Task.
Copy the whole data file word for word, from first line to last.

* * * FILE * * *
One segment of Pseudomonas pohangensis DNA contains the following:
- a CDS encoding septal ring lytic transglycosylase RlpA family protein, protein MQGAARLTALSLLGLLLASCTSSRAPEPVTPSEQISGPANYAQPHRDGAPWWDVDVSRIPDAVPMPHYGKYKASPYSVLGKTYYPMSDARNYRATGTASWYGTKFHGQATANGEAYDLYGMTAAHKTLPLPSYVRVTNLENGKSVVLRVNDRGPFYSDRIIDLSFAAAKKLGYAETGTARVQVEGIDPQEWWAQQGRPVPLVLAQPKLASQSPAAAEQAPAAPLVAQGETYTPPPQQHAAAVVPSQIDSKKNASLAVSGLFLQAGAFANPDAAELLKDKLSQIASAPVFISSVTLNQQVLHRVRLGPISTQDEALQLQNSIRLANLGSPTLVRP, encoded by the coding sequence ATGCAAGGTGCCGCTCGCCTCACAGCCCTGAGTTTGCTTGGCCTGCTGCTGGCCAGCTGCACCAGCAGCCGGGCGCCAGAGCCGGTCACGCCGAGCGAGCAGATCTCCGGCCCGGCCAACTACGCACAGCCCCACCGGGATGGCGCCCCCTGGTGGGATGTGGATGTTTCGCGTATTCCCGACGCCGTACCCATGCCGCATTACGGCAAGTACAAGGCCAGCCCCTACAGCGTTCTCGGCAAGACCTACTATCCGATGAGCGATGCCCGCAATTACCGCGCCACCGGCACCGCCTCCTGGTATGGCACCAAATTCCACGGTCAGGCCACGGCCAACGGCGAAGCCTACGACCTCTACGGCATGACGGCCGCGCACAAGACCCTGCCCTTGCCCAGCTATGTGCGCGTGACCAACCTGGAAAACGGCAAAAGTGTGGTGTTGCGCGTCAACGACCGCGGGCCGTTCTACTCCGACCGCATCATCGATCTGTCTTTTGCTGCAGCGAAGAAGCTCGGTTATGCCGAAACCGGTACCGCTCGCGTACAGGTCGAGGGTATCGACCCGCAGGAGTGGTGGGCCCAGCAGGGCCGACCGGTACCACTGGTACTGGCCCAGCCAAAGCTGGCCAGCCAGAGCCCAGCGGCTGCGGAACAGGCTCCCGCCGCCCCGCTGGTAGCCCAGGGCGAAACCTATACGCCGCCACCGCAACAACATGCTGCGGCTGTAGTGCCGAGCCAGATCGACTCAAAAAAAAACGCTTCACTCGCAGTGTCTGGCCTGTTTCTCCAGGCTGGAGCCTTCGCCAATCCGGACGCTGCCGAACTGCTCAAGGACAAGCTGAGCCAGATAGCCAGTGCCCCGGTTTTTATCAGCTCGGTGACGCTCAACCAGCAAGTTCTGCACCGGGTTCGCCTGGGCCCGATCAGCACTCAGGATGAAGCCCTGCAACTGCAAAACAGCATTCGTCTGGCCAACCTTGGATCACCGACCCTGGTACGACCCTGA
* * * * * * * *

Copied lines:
One segment of Pseudomonas pohangensis DNA contains the following:
- a CDS encoding septal ring lytic transglycosylase RlpA family protein, protein MQGAARLTALSLLGLLLASCTSSRAPEPVTPSEQISGPANYAQPHRDGAPWWDVDVSRIPDAVPMPHYGKYKASPYSVLGKTYYPMSDARNYRATGTASWYGTKFHGQATANGEAYDLYGMTAAHKTLPLPSYVRVTNLENGKSVVLRVNDRGPFYSDRIIDLSFAAAKKLGYAETGTARVQVEGIDPQEWWAQQGRPVPLVLAQPKLASQSPAAAEQAPAAPLVAQGETYTPPPQQHAAAVVPSQIDSKKNASLAVSGLFLQAGAFANPDAAELLKDKLSQIASAPVFISSVTLNQQVLHRVRLGPISTQDEALQLQNSIRLANLGSPTLVRP, encoded by the coding sequence ATGCAAGGTGCCGCTCGCCTCACAGCCCTGAGTTTGCTTGGCCTGCTGCTGGCCAGCTGCACCAGCAGCCGGGCGCCAGAGCCGGTCACGCCGAGCGAGCAGATCTCCGGCCCGGCCAACTACGCACAGCCCCACCGGGATGGCGCCCCCTGGTGGGATGTGGATGTTTCGCGTATTCCCGACGCCGTACCCATGCCGCATTACGGCAAGTACAAGGCCAGCCCCTACAGCGTTCTCGGCAAGACCTACTATCCGATGAGCGATGCCCGCAATTACCGCGCCACCGGCACCGCCTCCTGGTATGGCACCAAATTCCACGGTCAGGCCACGGCCAACGGCGAAGCCTACGACCTCTACGGCATGACGGCCGCGCACAAGACCCTGCCCTTGCCCAGCTATGTGCGCGTGACCAACCTGGAAAACGGCAAAAGTGTGGTGTTGCGCGTCAACGACCGCGGGCCGTTCTACTCCGACCGCATCATCGATCTGTCTTTTGCTGCAGCGAAGAAGCTCGGTTATGCCGAAACCGGTACCGCTCGCGTACAGGTCGAGGGTATCGACCCGCAGGAGTGGTGGGCCCAGCAGGGCCGACCGGTACCACTGGTACTGGCCCAGCCAAAGCTGGCCAGCCAGAGCCCAGCGGCTGCGGAACAGGCTCCCGCCGCCCCGCTGGTAGCCCAGGGCGAAACCTATACGCCGCCACCGCAACAACATGCTGCGGCTGTAGTGCCGAGCCAGATCGACTCAAAAAAAAACGCTTCACTCGCAGTGTCTGGCCTGTTTCTCCAGGCTGGAGCCTTCGCCAATCCGGACGCTGCCGAACTGCTCAAGGACAAGCTGAGCCAGATAGCCAGTGCCCCGGTTTTTATCAGCTCGGTGACGCTCAACCAGCAAGTTCTGCACCGGGTTCGCCTGGGCCCGATCAGCACTCAGGATGAAGCCCTGCAACTGCAAAACAGCATTCGTCTGGCCAACCTTGGATCACCGACCCTGGTACGACCCTGA